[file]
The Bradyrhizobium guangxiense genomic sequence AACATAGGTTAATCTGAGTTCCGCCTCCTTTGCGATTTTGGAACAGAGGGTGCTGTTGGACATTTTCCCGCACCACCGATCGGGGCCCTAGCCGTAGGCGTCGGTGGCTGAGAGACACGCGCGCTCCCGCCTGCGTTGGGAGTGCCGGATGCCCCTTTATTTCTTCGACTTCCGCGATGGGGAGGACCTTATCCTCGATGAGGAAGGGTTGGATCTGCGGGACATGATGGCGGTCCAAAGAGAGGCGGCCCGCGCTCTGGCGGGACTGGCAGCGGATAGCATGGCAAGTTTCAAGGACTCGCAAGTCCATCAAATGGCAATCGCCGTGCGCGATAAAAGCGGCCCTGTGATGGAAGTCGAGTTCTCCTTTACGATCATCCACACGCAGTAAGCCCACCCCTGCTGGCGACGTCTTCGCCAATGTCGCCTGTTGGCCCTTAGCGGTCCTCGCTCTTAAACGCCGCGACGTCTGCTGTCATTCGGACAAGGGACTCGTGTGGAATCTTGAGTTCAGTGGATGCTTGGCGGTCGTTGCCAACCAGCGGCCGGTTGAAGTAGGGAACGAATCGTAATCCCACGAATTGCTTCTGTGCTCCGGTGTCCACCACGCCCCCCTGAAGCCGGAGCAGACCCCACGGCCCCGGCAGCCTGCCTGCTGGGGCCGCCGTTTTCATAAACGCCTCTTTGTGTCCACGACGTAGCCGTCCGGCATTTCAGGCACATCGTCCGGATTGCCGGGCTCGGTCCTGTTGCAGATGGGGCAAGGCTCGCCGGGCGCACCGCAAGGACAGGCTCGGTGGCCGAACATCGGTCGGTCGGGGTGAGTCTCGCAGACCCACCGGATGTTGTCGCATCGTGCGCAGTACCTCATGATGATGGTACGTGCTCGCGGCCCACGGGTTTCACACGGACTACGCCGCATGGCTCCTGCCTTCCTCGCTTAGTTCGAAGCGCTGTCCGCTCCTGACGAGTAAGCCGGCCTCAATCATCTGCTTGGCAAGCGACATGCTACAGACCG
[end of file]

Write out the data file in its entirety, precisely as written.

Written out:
The Bradyrhizobium guangxiense genomic sequence AACATAGGTTAATCTGAGTTCCGCCTCCTTTGCGATTTTGGAACAGAGGGTGCTGTTGGACATTTTCCCGCACCACCGATCGGGGCCCTAGCCGTAGGCGTCGGTGGCTGAGAGACACGCGCGCTCCCGCCTGCGTTGGGAGTGCCGGATGCCCCTTTATTTCTTCGACTTCCGCGATGGGGAGGACCTTATCCTCGATGAGGAAGGGTTGGATCTGCGGGACATGATGGCGGTCCAAAGAGAGGCGGCCCGCGCTCTGGCGGGACTGGCAGCGGATAGCATGGCAAGTTTCAAGGACTCGCAAGTCCATCAAATGGCAATCGCCGTGCGCGATAAAAGCGGCCCTGTGATGGAAGTCGAGTTCTCCTTTACGATCATCCACACGCAGTAAGCCCACCCCTGCTGGCGACGTCTTCGCCAATGTCGCCTGTTGGCCCTTAGCGGTCCTCGCTCTTAAACGCCGCGACGTCTGCTGTCATTCGGACAAGGGACTCGTGTGGAATCTTGAGTTCAGTGGATGCTTGGCGGTCGTTGCCAACCAGCGGCCGGTTGAAGTAGGGAACGAATCGTAATCCCACGAATTGCTTCTGTGCTCCGGTGTCCACCACGCCCCCCTGAAGCCGGAGCAGACCCCACGGCCCCGGCAGCCTGCCTGCTGGGGCCGCCGTTTTCATAAACGCCTCTTTGTGTCCACGACGTAGCCGTCCGGCATTTCAGGCACATCGTCCGGATTGCCGGGCTCGGTCCTGTTGCAGATGGGGCAAGGCTCGCCGGGCGCACCGCAAGGACAGGCTCGGTGGCCGAACATCGGTCGGTCGGGGTGAGTCTCGCAGACCCACCGGATGTTGTCGCATCGTGCGCAGTACCTCATGATGATGGTACGTGCTCGCGGCCCACGGGTTTCACACGGACTACGCCGCATGGCTCCTGCCTTCCTCGCTTAGTTCGAAGCGCTGTCCGCTCCTGACGAGTAAGCCGGCCTCAATCATCTGCTTGGCAAGCGACATGCTACAGACCG